Cold Weather Tips for Your Car

Cold Weather Tips for Your Car

In the past, I’ve had a bad habit of ignoring my car.  As long as it was getting me where I needed, everything was considered right.  It wasn’t until there was smoke wafting out from under my hood that I’d realize something was wrong.  Recognizing how much money I’d wasted simply by neglecting my car, I’ve since placed a greater importance on automobile maintenance.  A small investment into your car can save you a bundle of money and a lot of headaches – especially during the winter months.  There are a few things I do during this time every year to winterize my car.  Take a look, and see if you can apply any of these tips to your own set of wheels.

Check your defrost and heating system.  It is very easy for your windshield to fog up during the winter.  When your defroster is functioning properly, it blows warm air over the glass.  If your defroster is working but you’re still getting a foggy windshield, make sure your doors and windows are completely sealed.  Also, before it gets too cold out, you’ll want to ensure your heater is working. 

Have your battery checked.  Cold weather takes a toll on your battery and charging system.

Check your belts and hoses.  Even if you’re not due for a tune up, make sure the belts and hoses around your engine are stable.  Cold weather can weaken belts and hoses and you definitely don’t want those to break when you’re on the road in the winter.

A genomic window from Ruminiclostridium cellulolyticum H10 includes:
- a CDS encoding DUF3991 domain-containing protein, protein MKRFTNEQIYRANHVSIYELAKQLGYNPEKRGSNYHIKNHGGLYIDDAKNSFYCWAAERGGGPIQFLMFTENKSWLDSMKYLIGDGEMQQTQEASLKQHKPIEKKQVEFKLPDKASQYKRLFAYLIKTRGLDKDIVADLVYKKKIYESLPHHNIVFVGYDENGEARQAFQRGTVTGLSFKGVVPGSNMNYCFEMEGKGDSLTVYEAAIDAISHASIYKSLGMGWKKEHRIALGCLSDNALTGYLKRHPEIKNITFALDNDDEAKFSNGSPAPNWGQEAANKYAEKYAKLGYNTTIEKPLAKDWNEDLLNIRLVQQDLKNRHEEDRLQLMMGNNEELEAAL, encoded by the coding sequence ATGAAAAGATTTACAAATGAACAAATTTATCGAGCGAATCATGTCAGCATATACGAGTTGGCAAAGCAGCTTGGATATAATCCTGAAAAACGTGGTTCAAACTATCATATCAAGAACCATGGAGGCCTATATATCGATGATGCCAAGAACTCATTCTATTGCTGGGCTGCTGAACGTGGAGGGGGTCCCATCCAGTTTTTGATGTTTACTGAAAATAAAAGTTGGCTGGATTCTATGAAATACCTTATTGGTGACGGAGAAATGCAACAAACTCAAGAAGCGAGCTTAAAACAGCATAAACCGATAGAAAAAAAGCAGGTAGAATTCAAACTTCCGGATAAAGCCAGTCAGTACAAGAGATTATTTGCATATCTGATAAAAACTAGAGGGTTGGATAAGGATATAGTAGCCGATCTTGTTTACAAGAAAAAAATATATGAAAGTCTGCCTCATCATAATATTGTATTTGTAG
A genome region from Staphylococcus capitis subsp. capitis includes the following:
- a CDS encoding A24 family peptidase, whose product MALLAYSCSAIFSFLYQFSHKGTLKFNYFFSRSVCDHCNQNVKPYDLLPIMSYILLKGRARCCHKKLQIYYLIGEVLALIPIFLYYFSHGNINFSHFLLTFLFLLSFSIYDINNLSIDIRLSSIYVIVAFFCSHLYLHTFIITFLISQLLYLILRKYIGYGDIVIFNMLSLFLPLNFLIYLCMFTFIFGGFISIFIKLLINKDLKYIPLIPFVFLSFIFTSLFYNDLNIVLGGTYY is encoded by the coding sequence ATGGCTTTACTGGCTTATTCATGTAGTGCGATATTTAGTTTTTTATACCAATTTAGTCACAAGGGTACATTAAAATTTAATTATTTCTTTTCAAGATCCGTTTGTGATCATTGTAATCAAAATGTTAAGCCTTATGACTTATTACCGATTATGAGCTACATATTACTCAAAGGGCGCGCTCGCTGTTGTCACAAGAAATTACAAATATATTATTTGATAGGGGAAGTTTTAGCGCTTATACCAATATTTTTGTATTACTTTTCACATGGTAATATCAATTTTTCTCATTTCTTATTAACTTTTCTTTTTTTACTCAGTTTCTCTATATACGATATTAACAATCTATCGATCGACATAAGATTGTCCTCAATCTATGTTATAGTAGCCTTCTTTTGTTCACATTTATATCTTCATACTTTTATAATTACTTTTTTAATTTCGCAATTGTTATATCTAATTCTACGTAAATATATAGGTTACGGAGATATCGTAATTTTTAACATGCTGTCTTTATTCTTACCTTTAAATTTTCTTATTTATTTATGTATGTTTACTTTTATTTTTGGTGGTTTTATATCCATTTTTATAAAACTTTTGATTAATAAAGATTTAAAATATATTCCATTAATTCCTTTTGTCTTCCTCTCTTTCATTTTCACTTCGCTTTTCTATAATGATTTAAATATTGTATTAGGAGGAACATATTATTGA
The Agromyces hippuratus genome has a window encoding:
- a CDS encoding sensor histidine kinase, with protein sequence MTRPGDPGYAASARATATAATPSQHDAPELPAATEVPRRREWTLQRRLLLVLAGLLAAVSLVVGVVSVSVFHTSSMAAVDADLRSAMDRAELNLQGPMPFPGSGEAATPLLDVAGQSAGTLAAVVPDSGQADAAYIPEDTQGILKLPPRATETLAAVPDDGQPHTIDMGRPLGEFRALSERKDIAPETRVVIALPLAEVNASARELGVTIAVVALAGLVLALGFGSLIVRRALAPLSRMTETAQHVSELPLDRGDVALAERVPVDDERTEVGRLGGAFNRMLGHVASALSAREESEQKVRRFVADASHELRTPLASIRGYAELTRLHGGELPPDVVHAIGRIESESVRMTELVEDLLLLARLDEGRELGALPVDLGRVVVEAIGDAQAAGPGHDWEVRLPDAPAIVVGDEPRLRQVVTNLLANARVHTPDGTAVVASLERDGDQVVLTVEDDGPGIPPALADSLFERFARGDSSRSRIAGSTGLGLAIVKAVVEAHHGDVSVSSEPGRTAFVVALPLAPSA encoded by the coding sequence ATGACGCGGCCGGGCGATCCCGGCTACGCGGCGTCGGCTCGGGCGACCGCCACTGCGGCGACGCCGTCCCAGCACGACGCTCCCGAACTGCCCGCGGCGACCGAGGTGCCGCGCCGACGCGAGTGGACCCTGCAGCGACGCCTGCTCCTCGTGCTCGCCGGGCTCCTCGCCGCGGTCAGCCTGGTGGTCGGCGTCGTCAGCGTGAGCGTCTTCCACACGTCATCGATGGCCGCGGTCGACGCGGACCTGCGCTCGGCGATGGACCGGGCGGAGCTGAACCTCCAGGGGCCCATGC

Replace windshield wipers.  This one is always a must for me.  My old wipers seem to never do the trick when I’m trying to clear the season’s first snow or sleet off my windshield.  Rubber wipers wear down and crack rather easily.  I replace mine once a year.

Check your tire treads and pressure.  If you live in an area that gets a lot of snow, consider winter tires designed to grip a slippery road.  You should also check your tire pressure weekly.  Deflated tires decrease traction and enhance the chances of sliding on ice.  Don’t forget to check your spare tire as well.

Change your oil.  Winter weather can cause oil to thicken.  Your owner’s manual should tell you what type of oil to use during the winter. 

Keep your gas tank full.  Cold temperature can cause condensation to form in your gas tank.  If water drops drip into the gas, it can sink to your fuel lines and freeze – blocking the flow of gas to your engine. 

These are all practical tips that anybody can use.  They won’t necessarily bring you instant savings, but these tips can help you avoid the big hit to your wallet in the long run.  Do you have any tips for winterizing your car?  Let us know in the comments!

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